The view of parties on document production depends, inter alia, on their origins, their cultural background, the background of the employees or attorneys who negotiated the contract, the chosen place of arbitration, former experiences of arbitration and the applicable law. Together, these criteria form the basket of expectations of one party. The crucial question is at what time the parties’ expectations should coincide – when the contract was concluded or at the moment of the beginning of an arbitration proceeding?[16] Since the perspective of a party regularly changes once a dispute arises, the authors take the view that the parties’ expectations at the time of conclusion of the contract should be relevant. This expectation is not always easy to establish. In this connection, the following question may be asked: Did or could the party signing a contract with an arbitration clause foresee that in the event of a dispute it would have to hand over to the other side and to the tribunal internal corporate documents, other non-public documents, internal assessments, files, or even confidential information that may be relevant for the dispute? Or, to put it differently, would such a party, at the time, have been rather shocked to learn that its internal and maybe confidential documents must be handed over to the opposing party and the tribunal when agreeing to arbitrate?[17]

It is not only the expectations of the parties that may be important, but also the effect on costs and the length of an arbitration proceeding. In this context, the 2021 International Arbitration Survey conducted by the Queen Mary University of London and White & Case offers an interesting perspective from parties on document production in international arbitration.[18] When participants of the survey were asked which procedural options they would be willing to forgo if it would make their arbitration cheaper or faster, document production was the number three choice. Twenty-seven per cent of the interviewees emphasised that document production can be a very costly and time-consuming process. This time and cost are often disproportionate, in their opinion, to the benefits that a party might hope to gain from it.[19]


Counsel may have their own understanding and preference regarding document production, which is often influenced by experiences from their home jurisdiction. Even more important for counsel are strategic viewpoints. Counsel will often assess the need for document production based on the strength and weaknesses of a client’s case, and they are less sensitive to the cost and time issues. They will plead for document production when the party they represent is more likely to benefit. On the other hand, they will seek to avoid or limit it if the risks for the client outweigh the benefits.

Counsel should address this issue very early in the proceedings, as the question and scope of document production may influence the choice of arbitrator in a particular case. When sifting through potential arbitrator candidates, counsel should already know whether an arbitrator under consideration prefers narrow or broad document production and should make the selection accordingly.[20] Thereafter, counsel can again influence the level of document production at the initial organisational case management conference at which specific procedural rules are typically discussed. Finally, counsel can influence the scope of documents production when drafting or responding to document production requests.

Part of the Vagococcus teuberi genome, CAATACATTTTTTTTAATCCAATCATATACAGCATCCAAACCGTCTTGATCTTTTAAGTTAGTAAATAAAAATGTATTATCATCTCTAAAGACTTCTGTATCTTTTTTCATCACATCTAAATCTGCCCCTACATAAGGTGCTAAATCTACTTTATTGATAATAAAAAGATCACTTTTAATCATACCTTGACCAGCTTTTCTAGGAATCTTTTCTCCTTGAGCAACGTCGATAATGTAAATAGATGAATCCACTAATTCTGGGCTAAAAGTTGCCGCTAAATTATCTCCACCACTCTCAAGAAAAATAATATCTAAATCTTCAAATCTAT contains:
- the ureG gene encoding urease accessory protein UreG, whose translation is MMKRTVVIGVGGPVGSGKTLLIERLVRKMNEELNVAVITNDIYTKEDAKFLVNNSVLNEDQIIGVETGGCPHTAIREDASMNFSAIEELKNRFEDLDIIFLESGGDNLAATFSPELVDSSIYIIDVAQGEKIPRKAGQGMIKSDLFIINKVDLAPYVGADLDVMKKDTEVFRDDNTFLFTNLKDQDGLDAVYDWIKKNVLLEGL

Depending on whether they represent claimant or respondent, counsel’s view on the extent, form and timing will vary significantly. Although counsel of claimants will generally want to file their requests for document production as early as possible in the proceedings, counsel of respondents will prefer to schedule document production at a later stage. A claimant usually knows when presenting its case whether documents from the opposing party are needed. There is no reason for the claimant to postpone such a request until after the first exchange of submissions. On the other hand, a respondent’s counsel must bear in mind that produced documents may raise new issues. The later in the proceedings the parties are, the less opportunity there is to address such new issues. Moreover, filing requests at a later stage of the arbitration also means that the arbitral tribunal is already better informed about the case and in a better position to reject a document that has been requested.

Additionally, requests for document production give counsel the opportunity to comment in advance on the content of certain hot topics. Hence, to some extent, document production may be misused to make additional submissions. Counsel must think about the preferred form of filing their requests. The authors suggest a table presentation in a Redfern Schedule will facilitate the work of the arbitral tribunal and will make the process of document production more efficient. However, the risk of misuse cannot be excluded even if using such a table format.